Even so, it was surprising to see Britain's Guardian declared off-limits to US military personnel following its disclosure of a secret order of the Foreign Intelligence Surveillance Court (FISA court) enabling warrantless surveillance of communications worldwide.

Big Media scrutiny of the NSA and its ex parte submissions to the FISA court is slowly improving, with reports about, e.g. the court's almost entirely Republican membership and its far-reaching secret decisions

It was left to the Guardian to reveal the FISA court's approval of the collection of US emails by NSA, now discontinued, and the US spying abroad that is causing particular outrage in Europe.

It's been great for encryption services, now used to thwart lawful government wiretaps as well as the less legal eavesdropping of the NSA.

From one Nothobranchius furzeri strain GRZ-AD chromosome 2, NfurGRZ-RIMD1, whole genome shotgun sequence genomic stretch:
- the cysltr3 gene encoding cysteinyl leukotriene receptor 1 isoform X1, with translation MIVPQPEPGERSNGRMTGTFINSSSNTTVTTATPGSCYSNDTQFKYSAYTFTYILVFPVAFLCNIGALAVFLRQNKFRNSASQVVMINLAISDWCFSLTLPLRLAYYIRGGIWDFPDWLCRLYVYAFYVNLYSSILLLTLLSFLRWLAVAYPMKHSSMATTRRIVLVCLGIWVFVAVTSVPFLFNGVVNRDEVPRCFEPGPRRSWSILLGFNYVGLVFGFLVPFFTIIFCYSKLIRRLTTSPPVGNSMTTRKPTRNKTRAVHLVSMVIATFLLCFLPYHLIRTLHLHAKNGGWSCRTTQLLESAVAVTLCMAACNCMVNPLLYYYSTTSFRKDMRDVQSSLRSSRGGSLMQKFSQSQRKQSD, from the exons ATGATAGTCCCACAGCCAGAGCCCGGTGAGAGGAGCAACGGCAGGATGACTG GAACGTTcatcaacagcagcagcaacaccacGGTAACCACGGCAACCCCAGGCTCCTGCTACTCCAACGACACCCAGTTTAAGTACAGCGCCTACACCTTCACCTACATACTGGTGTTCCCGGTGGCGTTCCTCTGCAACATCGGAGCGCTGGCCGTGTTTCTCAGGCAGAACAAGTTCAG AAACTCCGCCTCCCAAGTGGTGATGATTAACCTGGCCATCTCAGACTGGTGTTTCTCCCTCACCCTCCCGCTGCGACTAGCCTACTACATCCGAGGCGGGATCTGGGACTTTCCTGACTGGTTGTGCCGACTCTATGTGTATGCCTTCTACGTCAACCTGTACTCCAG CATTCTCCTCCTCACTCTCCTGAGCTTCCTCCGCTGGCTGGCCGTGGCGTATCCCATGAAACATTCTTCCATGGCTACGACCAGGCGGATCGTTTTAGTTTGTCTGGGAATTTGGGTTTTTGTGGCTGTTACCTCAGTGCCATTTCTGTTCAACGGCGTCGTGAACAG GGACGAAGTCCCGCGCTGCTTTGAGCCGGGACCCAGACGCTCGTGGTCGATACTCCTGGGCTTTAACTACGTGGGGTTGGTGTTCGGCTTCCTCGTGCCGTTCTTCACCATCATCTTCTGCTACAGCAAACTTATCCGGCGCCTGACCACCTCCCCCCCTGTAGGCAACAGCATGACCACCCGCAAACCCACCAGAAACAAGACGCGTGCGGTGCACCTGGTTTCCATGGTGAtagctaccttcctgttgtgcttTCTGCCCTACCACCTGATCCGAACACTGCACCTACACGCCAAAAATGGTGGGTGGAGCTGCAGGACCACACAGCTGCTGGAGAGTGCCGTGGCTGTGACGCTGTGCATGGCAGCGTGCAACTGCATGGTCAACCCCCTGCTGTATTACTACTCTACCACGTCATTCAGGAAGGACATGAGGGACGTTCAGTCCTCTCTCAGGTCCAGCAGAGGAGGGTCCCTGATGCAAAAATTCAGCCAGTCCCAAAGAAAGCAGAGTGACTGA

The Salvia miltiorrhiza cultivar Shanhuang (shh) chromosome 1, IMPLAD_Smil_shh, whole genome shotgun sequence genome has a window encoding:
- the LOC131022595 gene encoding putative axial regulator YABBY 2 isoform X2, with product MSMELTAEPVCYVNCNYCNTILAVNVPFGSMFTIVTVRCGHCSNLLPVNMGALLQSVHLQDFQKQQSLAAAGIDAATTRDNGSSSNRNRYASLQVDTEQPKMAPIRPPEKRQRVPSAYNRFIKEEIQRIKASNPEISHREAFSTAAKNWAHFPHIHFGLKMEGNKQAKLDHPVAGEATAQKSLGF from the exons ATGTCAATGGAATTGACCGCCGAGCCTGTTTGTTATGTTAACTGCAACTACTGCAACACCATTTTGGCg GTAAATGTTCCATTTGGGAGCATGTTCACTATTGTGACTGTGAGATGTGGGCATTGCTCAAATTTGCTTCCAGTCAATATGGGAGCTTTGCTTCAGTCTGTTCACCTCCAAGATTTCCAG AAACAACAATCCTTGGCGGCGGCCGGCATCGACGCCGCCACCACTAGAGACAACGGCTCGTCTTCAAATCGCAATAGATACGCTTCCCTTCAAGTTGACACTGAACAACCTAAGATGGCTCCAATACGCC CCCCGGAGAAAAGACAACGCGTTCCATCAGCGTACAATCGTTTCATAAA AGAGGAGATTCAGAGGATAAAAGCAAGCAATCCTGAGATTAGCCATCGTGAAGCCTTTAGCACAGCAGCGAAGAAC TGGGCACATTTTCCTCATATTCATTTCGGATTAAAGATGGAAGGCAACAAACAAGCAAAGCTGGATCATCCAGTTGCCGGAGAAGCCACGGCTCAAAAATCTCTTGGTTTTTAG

The Army-banned Guardian is reporting that 26 Senators have written to the Director of National Intelligence objecting to the practices of the NSA.  

The NY Times famously learned about the Bush/NSA illegal spying in 2004, but suppressed its story until after the presidential election that year. The current scandal, however, is receiving immediate criticism. 

*   *   *

SETON Hall University Law School has a new study, Spying on Attorneys at GTMO (comment here). 

Lawyers face other problems than spying, e.g. the cancellation (since rescinded) of civilian flights to Cuba, genital searches (clients, not counsel) and general harassment (see here and here).

There are also convenient equipment lapses, e.g. the well-timed failure of a Pentagon computer server which caused the loss of Nashiri defence documents just before the hearing where they were needed. More here.

Luckily, it's only a death penalty case. 

Article originally appeared on Justinian: Australian legal magazine. News on lawyers and the law (